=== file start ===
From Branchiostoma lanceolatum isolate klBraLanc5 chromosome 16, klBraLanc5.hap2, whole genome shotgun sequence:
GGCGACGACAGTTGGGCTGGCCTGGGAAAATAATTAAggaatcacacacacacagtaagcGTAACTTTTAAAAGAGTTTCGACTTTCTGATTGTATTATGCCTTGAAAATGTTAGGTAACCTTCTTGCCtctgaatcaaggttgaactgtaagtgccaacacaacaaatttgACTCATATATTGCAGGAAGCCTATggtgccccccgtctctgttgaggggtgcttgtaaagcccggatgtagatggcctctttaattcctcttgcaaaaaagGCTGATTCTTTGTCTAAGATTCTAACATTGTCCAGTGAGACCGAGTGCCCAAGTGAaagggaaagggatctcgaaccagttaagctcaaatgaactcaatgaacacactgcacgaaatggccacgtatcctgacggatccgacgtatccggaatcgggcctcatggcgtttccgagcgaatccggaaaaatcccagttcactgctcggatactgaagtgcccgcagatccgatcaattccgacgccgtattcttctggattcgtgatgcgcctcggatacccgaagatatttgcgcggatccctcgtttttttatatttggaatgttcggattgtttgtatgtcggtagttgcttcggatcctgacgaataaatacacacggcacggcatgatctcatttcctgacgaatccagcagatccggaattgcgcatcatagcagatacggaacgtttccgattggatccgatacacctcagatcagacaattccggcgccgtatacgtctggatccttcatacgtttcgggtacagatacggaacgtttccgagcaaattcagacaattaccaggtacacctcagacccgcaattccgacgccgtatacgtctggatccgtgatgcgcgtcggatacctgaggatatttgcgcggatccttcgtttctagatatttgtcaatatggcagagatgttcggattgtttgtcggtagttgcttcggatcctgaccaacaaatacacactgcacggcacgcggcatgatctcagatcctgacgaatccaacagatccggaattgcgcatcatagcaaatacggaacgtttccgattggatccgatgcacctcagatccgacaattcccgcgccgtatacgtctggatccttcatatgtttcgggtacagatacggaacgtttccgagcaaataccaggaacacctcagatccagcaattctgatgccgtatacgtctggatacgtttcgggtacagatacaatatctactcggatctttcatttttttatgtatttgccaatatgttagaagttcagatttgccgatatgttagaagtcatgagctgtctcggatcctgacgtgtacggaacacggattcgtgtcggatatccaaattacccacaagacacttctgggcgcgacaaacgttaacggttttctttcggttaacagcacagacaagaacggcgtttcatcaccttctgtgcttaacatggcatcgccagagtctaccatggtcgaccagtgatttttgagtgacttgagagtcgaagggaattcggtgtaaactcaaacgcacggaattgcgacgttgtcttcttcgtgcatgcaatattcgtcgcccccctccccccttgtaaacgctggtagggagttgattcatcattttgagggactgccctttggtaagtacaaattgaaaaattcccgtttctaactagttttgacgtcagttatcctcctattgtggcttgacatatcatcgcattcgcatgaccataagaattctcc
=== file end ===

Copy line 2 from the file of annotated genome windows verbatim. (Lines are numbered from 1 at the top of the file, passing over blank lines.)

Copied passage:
GGCGACGACAGTTGGGCTGGCCTGGGAAAATAATTAAggaatcacacacacacagtaagcGTAACTTTTAAAAGAGTTTCGACTTTCTGATTGTATTATGCCTTGAAAATGTTAGGTAACCTTCTTGCCtctgaatcaaggttgaactgtaagtgccaacacaacaaatttgACTCATATATTGCAGGAAGCCTATggtgccccccgtctctgttgaggggtgcttgtaaagcccggatgtagatggcctctttaattcctcttgcaaaaaagGCTGATTCTTTGTCTAAGATTCTAACATTGTCCAGTGAGACCGAGTGCCCAAGTGAaagggaaagggatctcgaaccagttaagctcaaatgaactcaatgaacacactgcacgaaatggccacgtatcctgacggatccgacgtatccggaatcgggcctcatggcgtttccgagcgaatccggaaaaatcccagttcactgctcggatactgaagtgcccgcagatccgatcaattccgacgccgtattcttctggattcgtgatgcgcctcggatacccgaagatatttgcgcggatccctcgtttttttatatttggaatgttcggattgtttgtatgtcggtagttgcttcggatcctgacgaataaatacacacggcacggcatgatctcatttcctgacgaatccagcagatccggaattgcgcatcatagcagatacggaacgtttccgattggatccgatacacctcagatcagacaattccggcgccgtatacgtctggatccttcatacgtttcgggtacagatacggaacgtttccgagcaaattcagacaattaccaggtacacctcagacccgcaattccgacgccgtatacgtctggatccgtgatgcgcgtcggatacctgaggatatttgcgcggatccttcgtttctagatatttgtcaatatggcagagatgttcggattgtttgtcggtagttgcttcggatcctgaccaacaaatacacactgcacggcacgcggcatgatctcagatcctgacgaatccaacagatccggaattgcgcatcatagcaaatacggaacgtttccgattggatccgatgcacctcagatccgacaattcccgcgccgtatacgtctggatccttcatatgtttcgggtacagatacggaacgtttccgagcaaataccaggaacacctcagatccagcaattctgatgccgtatacgtctggatacgtttcgggtacagatacaatatctactcggatctttcatttttttatgtatttgccaatatgttagaagttcagatttgccgatatgttagaagtcatgagctgtctcggatcctgacgtgtacggaacacggattcgtgtcggatatccaaattacccacaagacacttctgggcgcgacaaacgttaacggttttctttcggttaacagcacagacaagaacggcgtttcatcaccttctgtgcttaacatggcatcgccagagtctaccatggtcgaccagtgatttttgagtgacttgagagtcgaagggaattcggtgtaaactcaaacgcacggaattgcgacgttgtcttcttcgtgcatgcaatattcgtcgcccccctccccccttgtaaacgctggtagggagttgattcatcattttgagggactgccctttggtaagtacaaattgaaaaattcccgtttctaactagttttgacgtcagttatcctcctattgtggcttgacatatcatcgcattcgcatgaccataagaattctcc